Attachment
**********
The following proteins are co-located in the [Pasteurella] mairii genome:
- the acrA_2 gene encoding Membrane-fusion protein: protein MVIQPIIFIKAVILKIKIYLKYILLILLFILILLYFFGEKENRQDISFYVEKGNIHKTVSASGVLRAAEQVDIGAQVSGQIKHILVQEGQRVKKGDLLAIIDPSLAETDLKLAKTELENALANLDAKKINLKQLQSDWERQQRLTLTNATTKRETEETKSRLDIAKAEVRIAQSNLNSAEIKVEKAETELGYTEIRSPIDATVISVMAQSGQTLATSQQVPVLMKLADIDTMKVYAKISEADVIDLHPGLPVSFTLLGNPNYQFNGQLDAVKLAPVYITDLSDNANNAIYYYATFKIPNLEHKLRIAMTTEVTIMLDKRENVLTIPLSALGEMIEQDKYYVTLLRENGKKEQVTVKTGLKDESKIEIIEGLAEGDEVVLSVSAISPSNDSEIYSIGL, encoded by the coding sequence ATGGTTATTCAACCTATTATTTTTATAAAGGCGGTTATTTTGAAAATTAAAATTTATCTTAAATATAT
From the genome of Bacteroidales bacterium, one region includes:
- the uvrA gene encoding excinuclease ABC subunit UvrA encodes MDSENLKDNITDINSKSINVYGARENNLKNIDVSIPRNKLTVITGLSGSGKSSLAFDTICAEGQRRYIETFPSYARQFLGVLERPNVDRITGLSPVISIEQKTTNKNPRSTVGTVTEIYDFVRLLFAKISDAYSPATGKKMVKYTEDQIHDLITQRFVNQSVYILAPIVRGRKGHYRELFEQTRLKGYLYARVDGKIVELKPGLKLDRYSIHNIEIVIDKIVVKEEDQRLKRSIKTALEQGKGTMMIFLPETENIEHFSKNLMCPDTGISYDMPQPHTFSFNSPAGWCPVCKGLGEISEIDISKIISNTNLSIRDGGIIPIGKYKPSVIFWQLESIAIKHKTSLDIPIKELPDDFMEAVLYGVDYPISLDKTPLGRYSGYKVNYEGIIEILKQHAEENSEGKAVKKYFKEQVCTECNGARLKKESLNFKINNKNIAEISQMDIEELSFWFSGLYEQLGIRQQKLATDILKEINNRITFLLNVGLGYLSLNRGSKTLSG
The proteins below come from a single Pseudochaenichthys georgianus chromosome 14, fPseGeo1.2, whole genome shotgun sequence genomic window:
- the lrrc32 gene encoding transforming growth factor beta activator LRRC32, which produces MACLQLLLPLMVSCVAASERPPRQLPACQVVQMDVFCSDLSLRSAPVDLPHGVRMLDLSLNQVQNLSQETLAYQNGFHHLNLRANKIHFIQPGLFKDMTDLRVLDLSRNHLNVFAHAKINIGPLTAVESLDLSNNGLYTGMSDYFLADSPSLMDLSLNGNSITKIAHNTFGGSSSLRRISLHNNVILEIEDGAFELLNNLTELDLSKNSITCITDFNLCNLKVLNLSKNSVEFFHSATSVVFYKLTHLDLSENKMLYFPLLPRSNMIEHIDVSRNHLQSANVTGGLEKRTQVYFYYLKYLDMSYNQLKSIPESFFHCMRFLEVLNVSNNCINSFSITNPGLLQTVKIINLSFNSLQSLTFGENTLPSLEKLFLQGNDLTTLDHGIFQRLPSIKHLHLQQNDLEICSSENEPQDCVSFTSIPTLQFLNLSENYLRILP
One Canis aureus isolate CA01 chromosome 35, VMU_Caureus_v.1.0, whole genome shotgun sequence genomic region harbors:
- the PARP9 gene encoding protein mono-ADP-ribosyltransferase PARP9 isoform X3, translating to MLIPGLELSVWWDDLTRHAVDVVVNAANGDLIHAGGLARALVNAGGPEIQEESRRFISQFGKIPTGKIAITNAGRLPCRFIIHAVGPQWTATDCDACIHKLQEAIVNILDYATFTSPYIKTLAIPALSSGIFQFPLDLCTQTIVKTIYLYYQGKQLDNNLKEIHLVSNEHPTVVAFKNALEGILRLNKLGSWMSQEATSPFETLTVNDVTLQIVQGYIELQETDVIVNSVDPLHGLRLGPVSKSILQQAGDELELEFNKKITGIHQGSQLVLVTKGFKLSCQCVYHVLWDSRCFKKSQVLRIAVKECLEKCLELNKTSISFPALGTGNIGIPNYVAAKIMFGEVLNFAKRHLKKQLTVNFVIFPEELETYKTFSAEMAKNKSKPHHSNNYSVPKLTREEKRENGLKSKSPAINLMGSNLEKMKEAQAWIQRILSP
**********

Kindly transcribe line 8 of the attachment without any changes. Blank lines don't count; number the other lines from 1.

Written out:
- the PARP9 gene encoding protein mono-ADP-ribosyltransferase PARP9 isoform X3, translating to MLIPGLELSVWWDDLTRHAVDVVVNAANGDLIHAGGLARALVNAGGPEIQEESRRFISQFGKIPTGKIAITNAGRLPCRFIIHAVGPQWTATDCDACIHKLQEAIVNILDYATFTSPYIKTLAIPALSSGIFQFPLDLCTQTIVKTIYLYYQGKQLDNNLKEIHLVSNEHPTVVAFKNALEGILRLNKLGSWMSQEATSPFETLTVNDVTLQIVQGYIELQETDVIVNSVDPLHGLRLGPVSKSILQQAGDELELEFNKKITGIHQGSQLVLVTKGFKLSCQCVYHVLWDSRCFKKSQVLRIAVKECLEKCLELNKTSISFPALGTGNIGIPNYVAAKIMFGEVLNFAKRHLKKQLTVNFVIFPEELETYKTFSAEMAKNKSKPHHSNNYSVPKLTREEKRENGLKSKSPAINLMGSNLEKMKEAQAWIQRILSP